Diacylglycerol O-acyltransferase 1 (DGAT1) is ubiquitously expressed and catalyzes the final step in triglyceride (TG) synthesis [1]. TG biosynthesis has pleiotropic roles in various tissues. TG can be taken up by the diet and resynthesized in the small intestine by DGAT1 or can be synthesized de novo by either DGAT1 or DGAT2 in the liver and/or adipose tissues [2]. Inhibition of DGAT1 in the intestine has been shown to enhance circulating levels of gut incretin levels such as Glucagon-like peptide 1 (GLP-1) and Peptide YY (PYY) post-prandially [3], [4]. In addition to DGAT1's role in these tissues, DGAT1 and DGAT2 have also been demonstrated to be expressed in the skin of mice [5], [6] and human (data not shown). Mice with a deletion of the DGAT1 enzyme (DGAT1 -/-) are protected from diet induced obesity and show increased sensitivities to insulin and leptin and increased energy expenditure [7]. However, in addition to these metabolic phenotypes, DGAT1-/- mice develop leptin-dependent abnormal skin phenotypes, characterized by sebaceous gland atrophy and hair loss [5]. The metabolic effects and the skin phenotype were shown to be recapitulated with pharmacological inhibition of DGAT1 [6]. Skin composition between human and preclinical species varies; wax diester is the major sebum lipid in mouse while TG is the major form in human [8]. Although the exact role of sebum in human is not fully understood, sebum production could be decreased with pharmacological inhibition of skin DGAT1 activity.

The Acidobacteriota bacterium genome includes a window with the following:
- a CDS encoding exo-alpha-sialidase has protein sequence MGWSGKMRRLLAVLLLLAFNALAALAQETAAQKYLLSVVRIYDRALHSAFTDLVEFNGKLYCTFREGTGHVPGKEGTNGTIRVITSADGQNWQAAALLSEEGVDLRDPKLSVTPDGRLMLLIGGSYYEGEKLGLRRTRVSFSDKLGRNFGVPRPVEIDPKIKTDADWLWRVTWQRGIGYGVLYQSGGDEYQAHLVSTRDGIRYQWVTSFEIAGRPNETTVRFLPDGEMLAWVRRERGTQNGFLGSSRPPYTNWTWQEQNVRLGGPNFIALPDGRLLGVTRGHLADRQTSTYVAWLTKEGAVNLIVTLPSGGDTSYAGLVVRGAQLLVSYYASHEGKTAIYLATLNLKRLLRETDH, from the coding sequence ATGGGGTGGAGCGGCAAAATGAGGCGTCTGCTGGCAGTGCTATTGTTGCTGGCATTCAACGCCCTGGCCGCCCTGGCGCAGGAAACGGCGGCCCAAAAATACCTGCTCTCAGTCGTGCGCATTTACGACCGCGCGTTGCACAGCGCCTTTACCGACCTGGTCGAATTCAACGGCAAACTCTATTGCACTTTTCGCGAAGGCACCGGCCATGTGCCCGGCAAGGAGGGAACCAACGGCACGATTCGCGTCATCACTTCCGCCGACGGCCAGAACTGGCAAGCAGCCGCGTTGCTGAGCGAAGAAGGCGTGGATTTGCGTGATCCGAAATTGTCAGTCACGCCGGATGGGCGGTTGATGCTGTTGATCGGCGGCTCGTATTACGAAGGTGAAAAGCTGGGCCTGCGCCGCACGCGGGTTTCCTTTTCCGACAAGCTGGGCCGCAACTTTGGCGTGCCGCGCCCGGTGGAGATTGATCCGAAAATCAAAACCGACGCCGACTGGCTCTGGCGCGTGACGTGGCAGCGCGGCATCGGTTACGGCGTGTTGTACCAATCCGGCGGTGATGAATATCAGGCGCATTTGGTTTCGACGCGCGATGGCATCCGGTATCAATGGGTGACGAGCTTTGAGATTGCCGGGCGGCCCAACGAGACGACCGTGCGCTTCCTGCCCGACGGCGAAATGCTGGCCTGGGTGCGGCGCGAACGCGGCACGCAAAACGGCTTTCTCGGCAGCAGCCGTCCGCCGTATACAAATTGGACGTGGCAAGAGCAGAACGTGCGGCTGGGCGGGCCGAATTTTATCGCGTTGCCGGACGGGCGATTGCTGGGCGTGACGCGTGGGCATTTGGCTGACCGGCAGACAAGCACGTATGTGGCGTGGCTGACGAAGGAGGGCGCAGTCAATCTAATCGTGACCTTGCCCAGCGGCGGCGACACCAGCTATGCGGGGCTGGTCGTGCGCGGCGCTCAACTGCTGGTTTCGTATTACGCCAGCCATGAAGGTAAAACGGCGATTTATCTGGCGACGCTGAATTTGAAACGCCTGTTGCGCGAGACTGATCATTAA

Since the identification and the characterization of DGAT1 -/- mice, multiple pharmaceutical companies have been actively pursuing the discovery of small molecule DGAT1 inhibitors to reproduce the beneficial metabolic phenotypes of these mice [9], [10]. Recent early clinical data with DGAT1 inhibitors have uncovered gastrointestinal adverse effects (AEs) as a major issue with no report of adverse skin effects [10][12]. However, considering the role of DGAT1 in the skin, such inhibitors represent potential liabilities related to skin AEs as well. To that end one of our goals was to develop small molecule DGAT1 inhibitors with differential exposures at the site of action vs. skin. Low exposures in the skin would protect from skin liabilities while maintaining the beneficial metabolic benefits associated with DGAT1 inhibition in other tissues such as the small intestine. Based on molecular modeling we demonstrated the correlation between lipophilicity of several DGAT1 small molecule inhibitors, skin histological findings and systemic and skin drug exposures. In addition we proposed an RNA-based approach that could be utilized as clinical biomarkers to detect sebaceous gland atrophy driven by DGAT1 inhibitors.